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SATS

Information for parents: 2017 national curriculum tests at the end of key stages 1 and 2

 

In 2016 the new national curriculum tests (commonly called SATs) were introduced to reflect the revised national curriculum launched in 2014. Test results are no longer reported as levels. Scaled scores are used instead to help calculate the new progress measures for schools.

What has changed?

The way primary school performance is measured at the end of key stage 2 (KS2) has changed. Instead of measuring progress for individual pupils, the new measures consider progress at a school level.

Progress measures provide parents with information to help them understand how their school is performing and to inform school choices.

In order to calculate the school level progress measures, pupils’ results (at KS2) are compared with the achievements of pupils across the country that had a similar starting point (prior attainment). Prior attainment is based on teacher assessment at key stage 1 (KS1). Schools have progress measures published for 3 subjects: reading, writing and maths.

There are 2 main advantages to the new progress measures:

 • they are fairer to schools because we can compare pupils with similar starting points.

 • they recognise the progress schools make with all their pupils, highlighting the best schools whose pupils go furthest, whatever their starting point.

What progress measures mean?

Most schools’ progress scores are between −5 and +5.

If a school has a score of 0, it means that, on average, their pupils achieved similar results at the end of KS2 (end of year 6) to pupils in other schools with similar results at the end of KS1 (end of year 2).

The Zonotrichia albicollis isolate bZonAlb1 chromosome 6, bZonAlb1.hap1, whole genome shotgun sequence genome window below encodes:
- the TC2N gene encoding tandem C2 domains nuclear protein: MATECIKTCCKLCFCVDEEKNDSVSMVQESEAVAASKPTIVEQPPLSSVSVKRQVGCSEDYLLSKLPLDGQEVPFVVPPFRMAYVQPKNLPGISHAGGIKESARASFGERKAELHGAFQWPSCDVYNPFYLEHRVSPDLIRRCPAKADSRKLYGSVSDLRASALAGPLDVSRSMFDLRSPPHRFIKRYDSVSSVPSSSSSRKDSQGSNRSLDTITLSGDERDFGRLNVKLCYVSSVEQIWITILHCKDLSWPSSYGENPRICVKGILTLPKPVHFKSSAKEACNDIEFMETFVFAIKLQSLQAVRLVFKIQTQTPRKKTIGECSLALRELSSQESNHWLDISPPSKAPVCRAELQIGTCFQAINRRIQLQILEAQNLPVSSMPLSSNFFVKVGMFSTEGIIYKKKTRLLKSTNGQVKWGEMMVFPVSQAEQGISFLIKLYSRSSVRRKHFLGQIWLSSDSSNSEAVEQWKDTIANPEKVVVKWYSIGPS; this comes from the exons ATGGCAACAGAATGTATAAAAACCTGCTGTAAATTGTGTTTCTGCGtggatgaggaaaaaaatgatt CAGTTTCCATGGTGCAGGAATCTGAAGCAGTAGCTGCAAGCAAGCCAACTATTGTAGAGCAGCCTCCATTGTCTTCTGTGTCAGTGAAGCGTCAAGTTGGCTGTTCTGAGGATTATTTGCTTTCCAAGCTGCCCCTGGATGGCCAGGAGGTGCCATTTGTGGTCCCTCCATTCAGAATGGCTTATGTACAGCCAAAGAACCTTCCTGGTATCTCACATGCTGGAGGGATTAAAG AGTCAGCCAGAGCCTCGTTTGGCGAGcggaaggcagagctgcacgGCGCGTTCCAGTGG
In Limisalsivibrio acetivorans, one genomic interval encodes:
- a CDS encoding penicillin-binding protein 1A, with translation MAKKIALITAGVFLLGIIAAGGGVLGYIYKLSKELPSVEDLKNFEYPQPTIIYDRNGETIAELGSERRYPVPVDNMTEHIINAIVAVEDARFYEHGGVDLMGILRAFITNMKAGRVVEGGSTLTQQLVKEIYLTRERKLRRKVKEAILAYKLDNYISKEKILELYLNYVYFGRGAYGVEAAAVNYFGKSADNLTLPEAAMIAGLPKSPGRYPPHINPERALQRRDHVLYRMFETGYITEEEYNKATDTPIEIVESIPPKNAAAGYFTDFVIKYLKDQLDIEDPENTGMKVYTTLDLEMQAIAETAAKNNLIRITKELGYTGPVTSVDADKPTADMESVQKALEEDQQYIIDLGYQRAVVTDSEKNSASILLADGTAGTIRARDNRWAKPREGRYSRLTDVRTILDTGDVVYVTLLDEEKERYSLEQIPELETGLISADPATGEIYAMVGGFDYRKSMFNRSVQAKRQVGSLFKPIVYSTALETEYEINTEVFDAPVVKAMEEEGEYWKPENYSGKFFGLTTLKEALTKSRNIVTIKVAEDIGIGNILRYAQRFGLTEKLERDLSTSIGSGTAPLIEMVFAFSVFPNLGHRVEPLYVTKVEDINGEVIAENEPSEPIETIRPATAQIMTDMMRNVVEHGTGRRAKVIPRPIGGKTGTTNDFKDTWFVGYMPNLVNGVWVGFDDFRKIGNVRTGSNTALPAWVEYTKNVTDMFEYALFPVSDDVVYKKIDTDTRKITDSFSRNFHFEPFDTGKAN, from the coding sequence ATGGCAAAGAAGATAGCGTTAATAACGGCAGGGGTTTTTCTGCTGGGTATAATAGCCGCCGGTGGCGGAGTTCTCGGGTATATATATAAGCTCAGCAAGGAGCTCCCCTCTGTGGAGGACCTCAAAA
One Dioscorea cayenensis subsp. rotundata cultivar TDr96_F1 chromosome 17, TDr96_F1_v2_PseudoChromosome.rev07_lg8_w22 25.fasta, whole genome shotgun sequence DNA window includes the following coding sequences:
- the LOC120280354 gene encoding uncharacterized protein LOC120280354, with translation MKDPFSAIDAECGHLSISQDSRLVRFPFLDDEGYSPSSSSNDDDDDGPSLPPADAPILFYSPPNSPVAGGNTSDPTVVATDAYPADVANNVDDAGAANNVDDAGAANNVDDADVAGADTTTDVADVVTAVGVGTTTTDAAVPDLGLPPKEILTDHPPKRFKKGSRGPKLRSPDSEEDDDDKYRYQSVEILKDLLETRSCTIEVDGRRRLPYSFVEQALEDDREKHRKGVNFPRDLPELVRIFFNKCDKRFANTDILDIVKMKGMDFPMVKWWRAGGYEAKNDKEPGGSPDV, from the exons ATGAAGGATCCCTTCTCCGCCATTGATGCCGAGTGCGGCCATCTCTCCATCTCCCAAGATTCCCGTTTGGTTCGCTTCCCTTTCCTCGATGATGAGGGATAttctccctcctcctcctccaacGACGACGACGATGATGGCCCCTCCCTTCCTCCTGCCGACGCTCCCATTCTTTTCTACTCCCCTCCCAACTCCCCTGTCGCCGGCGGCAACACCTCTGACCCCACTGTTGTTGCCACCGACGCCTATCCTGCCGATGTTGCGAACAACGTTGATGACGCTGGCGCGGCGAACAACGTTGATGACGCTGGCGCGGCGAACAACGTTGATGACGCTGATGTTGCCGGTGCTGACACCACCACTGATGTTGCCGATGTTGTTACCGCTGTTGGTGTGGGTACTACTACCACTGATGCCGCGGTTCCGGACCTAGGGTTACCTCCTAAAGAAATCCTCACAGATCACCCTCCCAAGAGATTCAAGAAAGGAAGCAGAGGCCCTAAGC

If a school has a positive score, it means that, on average, their pupils made more progress than pupils in other schools with similar results at the end of KS1.

For example:

A score of +3 in reading means that, on average, pupils at the school got 3 scaled score points more in the KS2 English reading test, compared to other pupils nationally with similar results at the end of KS1.

A negative score doesn’t mean a school has failed or pupils have made no progress. It means that, on average, their pupils made less progress than pupils in other schools with similar results at the end of KS1.

For example: a score of −4 in maths means that, on average, pupils got 4 scaled score points fewer in the KS2 maths test, compared with other pupils nationally with similar results at the end of KS1.

 

2016 SATS

Percentage of pupils who achieved the expected standard in reading, writing and maths at the end of KS2.

Reading 67%

Writing 58%

Grammar 67%

Maths 58%

Combined (reading writing and maths)

 

 58%  

Average progress made between KS1 and KS2 in reading.

Reading +2.0

 

Average progress made between KS1 and KS2 in writing.

Writing -3.1

 

Average progress made between KS1 and KS2 in maths.

Maths -0.7

 

Percentage of pupils who achieved the higher standard in reading writing and maths.

33% higher standard in writing

 

School average

National Average 

Average score in the reading test

104

103

Average score in the grammar test

103

104

Average score in the maths test

102

103